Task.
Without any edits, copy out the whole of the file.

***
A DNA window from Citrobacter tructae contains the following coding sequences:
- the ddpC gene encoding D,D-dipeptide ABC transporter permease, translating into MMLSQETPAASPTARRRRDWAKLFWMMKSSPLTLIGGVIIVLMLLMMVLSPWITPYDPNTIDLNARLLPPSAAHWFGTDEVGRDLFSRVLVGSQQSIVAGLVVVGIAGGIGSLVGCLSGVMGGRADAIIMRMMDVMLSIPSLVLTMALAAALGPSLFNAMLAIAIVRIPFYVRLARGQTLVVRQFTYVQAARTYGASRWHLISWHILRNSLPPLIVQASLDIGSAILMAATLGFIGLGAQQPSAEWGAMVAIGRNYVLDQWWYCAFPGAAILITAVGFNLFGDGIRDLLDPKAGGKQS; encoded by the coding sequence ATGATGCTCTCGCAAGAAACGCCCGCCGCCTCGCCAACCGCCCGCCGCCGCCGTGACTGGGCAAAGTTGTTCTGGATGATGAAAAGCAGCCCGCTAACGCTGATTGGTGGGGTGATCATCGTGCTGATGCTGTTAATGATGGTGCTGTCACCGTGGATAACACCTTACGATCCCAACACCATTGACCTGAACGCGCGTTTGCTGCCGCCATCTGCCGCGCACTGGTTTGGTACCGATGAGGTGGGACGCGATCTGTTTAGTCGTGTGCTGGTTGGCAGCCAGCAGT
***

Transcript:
A DNA window from Citrobacter tructae contains the following coding sequences:
- the ddpC gene encoding D,D-dipeptide ABC transporter permease, translating into MMLSQETPAASPTARRRRDWAKLFWMMKSSPLTLIGGVIIVLMLLMMVLSPWITPYDPNTIDLNARLLPPSAAHWFGTDEVGRDLFSRVLVGSQQSIVAGLVVVGIAGGIGSLVGCLSGVMGGRADAIIMRMMDVMLSIPSLVLTMALAAALGPSLFNAMLAIAIVRIPFYVRLARGQTLVVRQFTYVQAARTYGASRWHLISWHILRNSLPPLIVQASLDIGSAILMAATLGFIGLGAQQPSAEWGAMVAIGRNYVLDQWWYCAFPGAAILITAVGFNLFGDGIRDLLDPKAGGKQS; encoded by the coding sequence ATGATGCTCTCGCAAGAAACGCCCGCCGCCTCGCCAACCGCCCGCCGCCGCCGTGACTGGGCAAAGTTGTTCTGGATGATGAAAAGCAGCCCGCTAACGCTGATTGGTGGGGTGATCATCGTGCTGATGCTGTTAATGATGGTGCTGTCACCGTGGATAACACCTTACGATCCCAACACCATTGACCTGAACGCGCGTTTGCTGCCGCCATCTGCCGCGCACTGGTTTGGTACCGATGAGGTGGGACGCGATCTGTTTAGTCGTGTGCTGGTTGGCAGCCAGCAGT